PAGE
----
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Looking for the best hand pruners can be very difficult given the wide array of brands and models available. For starters though, consider what you intend to use them for — light or heavy trimming?
Next up, consider performance, quality of parts, ergonomics, durability, and of course, cost. Hand pruners can go from less than $10 to almost $100.
I happened on my sister some time ago and she was trimming her herbs with her kids' school scissors. (The horror!) I immediately gave her an extra pair of hand clippers and she's been a happy bunny ever since. (I also taught her how to take care of them.)
Hand pruners just make gardening that much more fun. You get accuracy and precision, and snip-snip-snipping away with really sharp blades is just oh-so-satisfying. There's too many choices out there so to make your buying decision easier here are our top 5 recommendations.
THE FIVE BEST HAND PRUNERS
#5 Hydrofarm HGPP400C Curved Blade Pruner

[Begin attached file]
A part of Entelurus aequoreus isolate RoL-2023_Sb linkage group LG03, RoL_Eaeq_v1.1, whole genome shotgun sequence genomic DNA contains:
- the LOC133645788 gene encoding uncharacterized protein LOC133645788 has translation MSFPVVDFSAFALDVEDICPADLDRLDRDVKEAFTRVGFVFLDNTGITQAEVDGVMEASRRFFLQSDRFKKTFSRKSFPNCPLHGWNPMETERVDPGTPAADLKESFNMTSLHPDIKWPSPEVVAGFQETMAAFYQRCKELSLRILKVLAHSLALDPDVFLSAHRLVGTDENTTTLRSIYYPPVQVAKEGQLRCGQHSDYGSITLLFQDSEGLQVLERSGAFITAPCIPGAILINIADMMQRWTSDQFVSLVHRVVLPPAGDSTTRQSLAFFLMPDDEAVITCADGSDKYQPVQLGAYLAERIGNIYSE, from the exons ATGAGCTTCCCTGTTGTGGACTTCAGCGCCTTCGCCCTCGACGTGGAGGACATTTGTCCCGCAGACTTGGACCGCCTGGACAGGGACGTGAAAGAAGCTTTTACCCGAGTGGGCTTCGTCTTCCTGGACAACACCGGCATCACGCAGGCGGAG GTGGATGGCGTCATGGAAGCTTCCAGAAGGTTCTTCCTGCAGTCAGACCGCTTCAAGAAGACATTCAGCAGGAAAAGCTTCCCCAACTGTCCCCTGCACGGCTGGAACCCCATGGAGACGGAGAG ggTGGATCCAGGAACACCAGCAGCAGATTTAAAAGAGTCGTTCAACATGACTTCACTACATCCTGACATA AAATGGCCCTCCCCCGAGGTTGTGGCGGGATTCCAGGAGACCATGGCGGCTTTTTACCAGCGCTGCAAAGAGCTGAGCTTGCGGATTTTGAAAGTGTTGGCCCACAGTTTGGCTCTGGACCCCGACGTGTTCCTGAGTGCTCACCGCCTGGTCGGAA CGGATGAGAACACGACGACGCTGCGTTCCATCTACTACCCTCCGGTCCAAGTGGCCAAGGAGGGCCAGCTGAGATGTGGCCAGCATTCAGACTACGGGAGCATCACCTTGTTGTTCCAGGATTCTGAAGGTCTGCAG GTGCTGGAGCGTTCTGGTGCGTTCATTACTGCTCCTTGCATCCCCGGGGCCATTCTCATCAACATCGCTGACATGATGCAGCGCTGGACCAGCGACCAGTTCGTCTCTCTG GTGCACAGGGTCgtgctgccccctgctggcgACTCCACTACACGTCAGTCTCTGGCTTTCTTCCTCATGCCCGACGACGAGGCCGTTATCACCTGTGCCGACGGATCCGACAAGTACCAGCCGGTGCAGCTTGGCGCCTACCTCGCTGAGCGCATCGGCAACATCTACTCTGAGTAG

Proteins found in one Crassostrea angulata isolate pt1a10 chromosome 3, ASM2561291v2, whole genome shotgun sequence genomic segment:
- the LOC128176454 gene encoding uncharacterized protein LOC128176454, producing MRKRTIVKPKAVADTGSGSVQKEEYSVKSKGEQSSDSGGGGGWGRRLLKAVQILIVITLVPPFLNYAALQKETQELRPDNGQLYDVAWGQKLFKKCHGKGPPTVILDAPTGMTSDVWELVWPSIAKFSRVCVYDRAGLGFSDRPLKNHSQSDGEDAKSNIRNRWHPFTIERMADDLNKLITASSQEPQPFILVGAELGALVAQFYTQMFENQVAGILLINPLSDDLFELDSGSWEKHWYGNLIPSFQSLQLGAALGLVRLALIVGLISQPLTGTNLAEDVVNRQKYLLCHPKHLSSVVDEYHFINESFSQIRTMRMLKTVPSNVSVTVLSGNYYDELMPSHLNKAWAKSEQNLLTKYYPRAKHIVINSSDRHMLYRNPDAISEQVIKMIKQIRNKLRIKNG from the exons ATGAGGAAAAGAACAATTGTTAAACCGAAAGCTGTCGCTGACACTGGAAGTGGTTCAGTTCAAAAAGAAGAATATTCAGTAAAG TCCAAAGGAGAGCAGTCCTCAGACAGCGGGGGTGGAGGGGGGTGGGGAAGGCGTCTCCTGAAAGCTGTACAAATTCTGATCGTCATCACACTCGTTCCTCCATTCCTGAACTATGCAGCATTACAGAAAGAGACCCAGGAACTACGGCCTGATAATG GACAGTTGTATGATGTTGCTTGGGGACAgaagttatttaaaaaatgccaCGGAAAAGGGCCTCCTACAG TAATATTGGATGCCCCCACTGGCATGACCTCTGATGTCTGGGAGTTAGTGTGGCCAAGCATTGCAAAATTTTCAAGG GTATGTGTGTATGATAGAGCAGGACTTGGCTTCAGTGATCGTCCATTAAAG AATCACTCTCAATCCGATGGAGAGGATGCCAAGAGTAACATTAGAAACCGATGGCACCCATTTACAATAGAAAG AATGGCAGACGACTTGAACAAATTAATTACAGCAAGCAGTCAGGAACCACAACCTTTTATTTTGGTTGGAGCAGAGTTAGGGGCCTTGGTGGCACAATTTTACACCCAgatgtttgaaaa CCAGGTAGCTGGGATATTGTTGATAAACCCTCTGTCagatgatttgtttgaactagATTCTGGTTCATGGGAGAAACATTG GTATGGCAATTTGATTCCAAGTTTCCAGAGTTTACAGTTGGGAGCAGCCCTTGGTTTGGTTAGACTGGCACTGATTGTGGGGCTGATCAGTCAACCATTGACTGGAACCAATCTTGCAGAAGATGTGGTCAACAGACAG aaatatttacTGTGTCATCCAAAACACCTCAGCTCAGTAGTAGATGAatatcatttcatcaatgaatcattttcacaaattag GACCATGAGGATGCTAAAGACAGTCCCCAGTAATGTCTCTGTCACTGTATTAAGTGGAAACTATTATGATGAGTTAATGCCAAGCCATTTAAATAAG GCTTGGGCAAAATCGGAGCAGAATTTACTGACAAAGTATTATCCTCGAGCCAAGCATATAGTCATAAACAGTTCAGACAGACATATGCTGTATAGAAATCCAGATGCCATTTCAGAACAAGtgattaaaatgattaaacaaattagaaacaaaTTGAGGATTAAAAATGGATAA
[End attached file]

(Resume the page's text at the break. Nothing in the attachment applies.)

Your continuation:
If you are doing light pruning and trimming, or doing indoor gardening, these handy clippers are a good choice.
These are Amazon's Choice for hydroform scissors.
Surgical stainless steel blade so they don't rust
The slight curve of the blades makes for more precise trimming
Blades keep sharp; I haven't had to sharpen my own Hydrofarm pruners yet
Great value for price
Comes with plastic sheath and a belt loop
Not made for heavy pruning; they will break if you try to use it on thick branches or even items that are NOT twigs or plant stems
The spring is the weakness of this product; fortunately, you can buy replacement springs but it would've been a nice idea if you got one extra with your first purchase
If you use these for more than 6 hours, you are liable to feel hand pain
#4 The Gardener's Friend Pruners
These hand pruners are the bomb. And by that, I mean they're really AMAZING. They're more expensive than the Hydrofarm pruners but if you are clipping thicker branches or stems, have weak hands, or doing outdoor gardening, then these are the best hand pruners to get.
Highly recommended for hands weakened by age or diseases like carpal tunnel or arthritis; ergonomic
Hardened carbon steel blade
Super easy to snip and trim thin foliage like flower blossoms